THE Chess Klutz speaks on Chess

I love chess.  I hate chess. I am a chess fanatic.

Reading that you probably assume that I am also, therefore, good at chess.  Wrong.  I’m pretty terrible actually.  (Don’t tell my chess students!)   I know this is a real dichotomy.  I love chess and teach it, but I am not very good at it.  How can that be? 

The answer is more simple than you think.  I love chess for a multide of reasons that I will explain more in depth shortly.  I hate chess because it is like a diabolical butterfly.  It taunts me.  It hovers just out of my reach.  I read about it.  I study the rules, but I can’t seem to keep my focus in a game long enough to keep me from making stupid mistakes.  (“Ah, so the problem is YOU, Leslie, not the game,” you say…shut up this is MY blog!)  I can teach chess because I have mastered the rules and basics enough to help beginners.  I give them their chess wings, so to speak, and then watch them quickly out grow me!

Sabine Sauermaul

So why do I continue to torture myself with this game that eludes my clumsy attempts at mastering it?  Why do I teach it to all my children and anyone else that I can persuade to learn?  I do it because at least for a short time I will have an opponent I can beat studies show that the benefits of playing chess are amazing, especially for children (hopefully me, too!)  There have been numerous studies done and the results have shown again and again that chess helps children improve in math, reading, and vocabulary.  It develops logical thinking, imagination and creativity.  Chess teaches independence, inspires self-motivation and rewards hard work.  There is an excellent, readable article about it here: The Benefits of Playing Chess.  Chess can benefit special needs kids as well.  You can read more about that here: Chess and Special Needs Education.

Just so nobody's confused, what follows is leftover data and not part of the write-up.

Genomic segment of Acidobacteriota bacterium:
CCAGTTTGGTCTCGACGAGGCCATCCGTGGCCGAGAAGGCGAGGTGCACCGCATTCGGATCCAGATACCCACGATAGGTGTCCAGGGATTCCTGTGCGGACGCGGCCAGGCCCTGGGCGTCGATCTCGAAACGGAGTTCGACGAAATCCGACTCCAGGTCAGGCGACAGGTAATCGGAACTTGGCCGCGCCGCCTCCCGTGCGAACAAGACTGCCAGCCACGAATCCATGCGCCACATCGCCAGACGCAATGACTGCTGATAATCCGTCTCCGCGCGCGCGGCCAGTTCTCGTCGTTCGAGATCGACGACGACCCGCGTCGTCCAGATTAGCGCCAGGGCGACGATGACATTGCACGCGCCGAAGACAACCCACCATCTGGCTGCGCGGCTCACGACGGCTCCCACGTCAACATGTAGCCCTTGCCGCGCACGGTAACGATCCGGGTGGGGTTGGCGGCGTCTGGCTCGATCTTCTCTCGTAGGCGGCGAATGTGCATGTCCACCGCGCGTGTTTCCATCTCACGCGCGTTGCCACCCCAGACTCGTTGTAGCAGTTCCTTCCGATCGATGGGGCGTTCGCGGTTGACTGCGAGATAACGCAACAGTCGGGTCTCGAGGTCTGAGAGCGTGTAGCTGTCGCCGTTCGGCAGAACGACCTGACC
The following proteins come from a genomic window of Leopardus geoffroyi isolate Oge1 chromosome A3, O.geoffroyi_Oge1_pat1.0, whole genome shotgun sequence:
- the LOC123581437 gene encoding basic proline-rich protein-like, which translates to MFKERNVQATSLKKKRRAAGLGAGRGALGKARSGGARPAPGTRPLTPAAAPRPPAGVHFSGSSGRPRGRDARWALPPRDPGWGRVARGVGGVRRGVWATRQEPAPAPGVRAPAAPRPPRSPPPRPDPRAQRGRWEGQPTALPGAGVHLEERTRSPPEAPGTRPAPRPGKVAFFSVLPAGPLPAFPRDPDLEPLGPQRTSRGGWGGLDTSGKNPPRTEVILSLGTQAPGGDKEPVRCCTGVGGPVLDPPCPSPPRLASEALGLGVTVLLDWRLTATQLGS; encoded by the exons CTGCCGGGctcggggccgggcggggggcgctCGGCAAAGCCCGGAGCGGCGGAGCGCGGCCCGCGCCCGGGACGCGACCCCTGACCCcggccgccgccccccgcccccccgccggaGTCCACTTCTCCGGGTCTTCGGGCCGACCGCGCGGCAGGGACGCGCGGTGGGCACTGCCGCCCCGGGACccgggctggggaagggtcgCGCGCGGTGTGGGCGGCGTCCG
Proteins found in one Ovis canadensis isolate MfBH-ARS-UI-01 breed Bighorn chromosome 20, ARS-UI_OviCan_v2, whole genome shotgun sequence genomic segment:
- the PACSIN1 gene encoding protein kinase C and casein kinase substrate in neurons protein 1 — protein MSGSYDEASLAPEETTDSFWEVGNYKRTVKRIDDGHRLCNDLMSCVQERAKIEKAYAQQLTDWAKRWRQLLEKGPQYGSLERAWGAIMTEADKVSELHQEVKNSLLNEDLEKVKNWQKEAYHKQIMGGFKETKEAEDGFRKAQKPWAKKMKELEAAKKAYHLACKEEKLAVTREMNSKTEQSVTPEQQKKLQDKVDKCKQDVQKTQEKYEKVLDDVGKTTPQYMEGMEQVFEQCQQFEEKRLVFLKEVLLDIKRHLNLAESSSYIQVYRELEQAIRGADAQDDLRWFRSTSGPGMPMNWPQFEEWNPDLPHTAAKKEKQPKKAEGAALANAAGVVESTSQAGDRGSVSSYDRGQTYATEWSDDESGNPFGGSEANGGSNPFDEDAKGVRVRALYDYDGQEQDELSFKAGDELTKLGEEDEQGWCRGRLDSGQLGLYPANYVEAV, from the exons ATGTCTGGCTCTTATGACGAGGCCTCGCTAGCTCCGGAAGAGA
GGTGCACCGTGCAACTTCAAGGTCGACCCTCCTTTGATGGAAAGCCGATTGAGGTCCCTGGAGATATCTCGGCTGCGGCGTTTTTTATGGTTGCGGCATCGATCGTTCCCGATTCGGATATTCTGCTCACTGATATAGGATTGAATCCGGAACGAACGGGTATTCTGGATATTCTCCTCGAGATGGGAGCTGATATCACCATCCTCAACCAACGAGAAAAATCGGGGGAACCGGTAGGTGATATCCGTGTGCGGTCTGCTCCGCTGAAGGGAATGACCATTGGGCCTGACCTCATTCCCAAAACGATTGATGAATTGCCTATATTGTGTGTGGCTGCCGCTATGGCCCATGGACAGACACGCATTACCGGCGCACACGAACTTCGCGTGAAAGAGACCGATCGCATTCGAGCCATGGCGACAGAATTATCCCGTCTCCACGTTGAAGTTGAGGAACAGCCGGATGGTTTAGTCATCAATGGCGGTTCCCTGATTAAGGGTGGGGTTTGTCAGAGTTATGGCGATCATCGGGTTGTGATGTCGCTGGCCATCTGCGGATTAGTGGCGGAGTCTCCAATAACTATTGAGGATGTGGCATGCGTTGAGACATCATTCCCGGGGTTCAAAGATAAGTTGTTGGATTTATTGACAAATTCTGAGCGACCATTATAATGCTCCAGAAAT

Because my whole family plays chess, my almost 5 yr old has recently decided he wants to play.  He is something of a computer nerd and has already tried computer chess.  He was very upset that he kept losing.  He doesn’t realize most of us lose to the computer! 

“But 5 yr old is too young to play chess!” you say.  (where are your manners today?  I was getting to that…)  Each child is individual, so it depends on the child certainly, but yes many children can learn to play as young as 5 yrs old.  I’m going to share the best resource for doing that.

Chess for Success by Maurice Ashley

I read his book a few years back and a still use the ideas I got from him regularly to teach young people to play chess.  He has great ideas for simplified chess games to help learn the rules and begin to develop your chess skills such as: Pawns Asleep and another one my family nicknamed Dessert Chess (I can’t remember what Maurice Ashley called it…Giveaway Chess…something like that.)  Anyway, amazing book.  I highly recommend it.

Now if someone could just recommend a good book for me so I can beat my teenage boys. . .

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Photo Attibution: Sabine Sauermaul

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3 thoughts on “THE Chess Klutz speaks on Chess

  1. I can attest to the fact that you are a great chess teacher. Joey was very excited and told his Dad right away when he came home that he knows how to play "chest" now. lol. You were very patient with him. I had no idea it could help special needs kids and is good to know. I will be checking it out. He is currently struggling in math with retaining and understanding some concepts so I will play a lot more with him and see if he improves. 😉 Maybe he can play Pete sometime. Thanks again and you are the best!

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